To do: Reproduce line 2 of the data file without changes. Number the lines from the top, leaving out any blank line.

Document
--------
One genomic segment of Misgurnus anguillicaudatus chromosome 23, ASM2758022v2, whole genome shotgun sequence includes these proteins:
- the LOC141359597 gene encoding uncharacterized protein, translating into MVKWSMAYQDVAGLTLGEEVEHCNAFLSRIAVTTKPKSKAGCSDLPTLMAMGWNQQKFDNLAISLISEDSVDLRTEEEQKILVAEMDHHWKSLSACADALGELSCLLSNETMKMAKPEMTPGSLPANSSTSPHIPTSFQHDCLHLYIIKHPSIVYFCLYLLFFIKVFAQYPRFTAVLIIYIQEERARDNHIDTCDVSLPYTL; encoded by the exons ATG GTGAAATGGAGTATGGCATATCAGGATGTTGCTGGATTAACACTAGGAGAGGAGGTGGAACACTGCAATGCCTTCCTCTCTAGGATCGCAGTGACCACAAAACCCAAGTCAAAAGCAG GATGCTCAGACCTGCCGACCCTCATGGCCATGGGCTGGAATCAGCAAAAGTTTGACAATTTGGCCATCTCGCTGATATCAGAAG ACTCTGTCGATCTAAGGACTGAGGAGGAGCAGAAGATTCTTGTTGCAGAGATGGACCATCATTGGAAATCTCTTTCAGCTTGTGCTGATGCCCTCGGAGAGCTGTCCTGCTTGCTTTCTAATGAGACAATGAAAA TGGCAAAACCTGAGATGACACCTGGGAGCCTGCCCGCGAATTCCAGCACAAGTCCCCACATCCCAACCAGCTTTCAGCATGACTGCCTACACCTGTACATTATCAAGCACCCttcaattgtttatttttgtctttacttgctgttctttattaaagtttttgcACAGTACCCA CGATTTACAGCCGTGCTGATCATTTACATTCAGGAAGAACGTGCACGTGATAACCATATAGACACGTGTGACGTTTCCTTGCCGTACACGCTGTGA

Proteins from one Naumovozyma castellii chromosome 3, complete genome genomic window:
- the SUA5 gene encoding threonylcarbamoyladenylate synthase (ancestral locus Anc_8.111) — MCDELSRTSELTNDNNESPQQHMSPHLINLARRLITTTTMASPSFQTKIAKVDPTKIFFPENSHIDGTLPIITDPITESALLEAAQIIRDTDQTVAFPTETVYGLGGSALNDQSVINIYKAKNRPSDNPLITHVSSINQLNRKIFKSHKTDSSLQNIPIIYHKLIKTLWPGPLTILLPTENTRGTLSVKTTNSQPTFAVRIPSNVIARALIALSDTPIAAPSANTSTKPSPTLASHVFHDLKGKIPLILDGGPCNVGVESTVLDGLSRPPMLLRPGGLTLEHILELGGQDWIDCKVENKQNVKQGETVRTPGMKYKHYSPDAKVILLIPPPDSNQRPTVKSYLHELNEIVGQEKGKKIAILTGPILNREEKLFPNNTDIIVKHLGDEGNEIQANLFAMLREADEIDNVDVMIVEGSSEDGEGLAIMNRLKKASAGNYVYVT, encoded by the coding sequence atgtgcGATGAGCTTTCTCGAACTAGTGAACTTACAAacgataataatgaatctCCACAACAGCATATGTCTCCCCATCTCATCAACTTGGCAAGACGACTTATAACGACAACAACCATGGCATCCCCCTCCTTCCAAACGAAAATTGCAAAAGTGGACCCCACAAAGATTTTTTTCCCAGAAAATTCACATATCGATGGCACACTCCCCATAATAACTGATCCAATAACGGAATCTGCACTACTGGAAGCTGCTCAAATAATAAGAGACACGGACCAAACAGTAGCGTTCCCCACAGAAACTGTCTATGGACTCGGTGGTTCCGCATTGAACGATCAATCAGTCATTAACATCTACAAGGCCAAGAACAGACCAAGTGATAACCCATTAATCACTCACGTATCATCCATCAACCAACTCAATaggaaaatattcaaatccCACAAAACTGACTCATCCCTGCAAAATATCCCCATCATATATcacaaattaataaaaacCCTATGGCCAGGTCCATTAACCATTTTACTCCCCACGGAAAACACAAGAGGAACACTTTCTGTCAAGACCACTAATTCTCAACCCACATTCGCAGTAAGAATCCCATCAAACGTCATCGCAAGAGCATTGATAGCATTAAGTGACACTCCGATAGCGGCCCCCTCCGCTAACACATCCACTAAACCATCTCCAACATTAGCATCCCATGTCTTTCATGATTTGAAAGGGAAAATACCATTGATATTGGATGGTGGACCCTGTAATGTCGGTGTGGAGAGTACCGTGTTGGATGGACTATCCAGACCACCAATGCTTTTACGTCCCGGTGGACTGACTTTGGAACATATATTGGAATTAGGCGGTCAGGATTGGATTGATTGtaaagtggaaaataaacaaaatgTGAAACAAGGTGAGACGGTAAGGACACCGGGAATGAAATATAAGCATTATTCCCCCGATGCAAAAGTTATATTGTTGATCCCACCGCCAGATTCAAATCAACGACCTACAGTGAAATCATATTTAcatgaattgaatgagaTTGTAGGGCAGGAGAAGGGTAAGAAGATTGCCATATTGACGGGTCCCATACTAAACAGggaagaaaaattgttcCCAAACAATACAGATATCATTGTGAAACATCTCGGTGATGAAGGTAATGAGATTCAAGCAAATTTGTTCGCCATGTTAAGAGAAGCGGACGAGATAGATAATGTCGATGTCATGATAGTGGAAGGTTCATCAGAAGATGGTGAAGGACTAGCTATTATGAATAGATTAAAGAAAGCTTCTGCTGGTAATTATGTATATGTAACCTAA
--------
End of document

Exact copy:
- the LOC141359597 gene encoding uncharacterized protein, translating into MVKWSMAYQDVAGLTLGEEVEHCNAFLSRIAVTTKPKSKAGCSDLPTLMAMGWNQQKFDNLAISLISEDSVDLRTEEEQKILVAEMDHHWKSLSACADALGELSCLLSNETMKMAKPEMTPGSLPANSSTSPHIPTSFQHDCLHLYIIKHPSIVYFCLYLLFFIKVFAQYPRFTAVLIIYIQEERARDNHIDTCDVSLPYTL; encoded by the exons ATG GTGAAATGGAGTATGGCATATCAGGATGTTGCTGGATTAACACTAGGAGAGGAGGTGGAACACTGCAATGCCTTCCTCTCTAGGATCGCAGTGACCACAAAACCCAAGTCAAAAGCAG GATGCTCAGACCTGCCGACCCTCATGGCCATGGGCTGGAATCAGCAAAAGTTTGACAATTTGGCCATCTCGCTGATATCAGAAG ACTCTGTCGATCTAAGGACTGAGGAGGAGCAGAAGATTCTTGTTGCAGAGATGGACCATCATTGGAAATCTCTTTCAGCTTGTGCTGATGCCCTCGGAGAGCTGTCCTGCTTGCTTTCTAATGAGACAATGAAAA TGGCAAAACCTGAGATGACACCTGGGAGCCTGCCCGCGAATTCCAGCACAAGTCCCCACATCCCAACCAGCTTTCAGCATGACTGCCTACACCTGTACATTATCAAGCACCCttcaattgtttatttttgtctttacttgctgttctttattaaagtttttgcACAGTACCCA CGATTTACAGCCGTGCTGATCATTTACATTCAGGAAGAACGTGCACGTGATAACCATATAGACACGTGTGACGTTTCCTTGCCGTACACGCTGTGA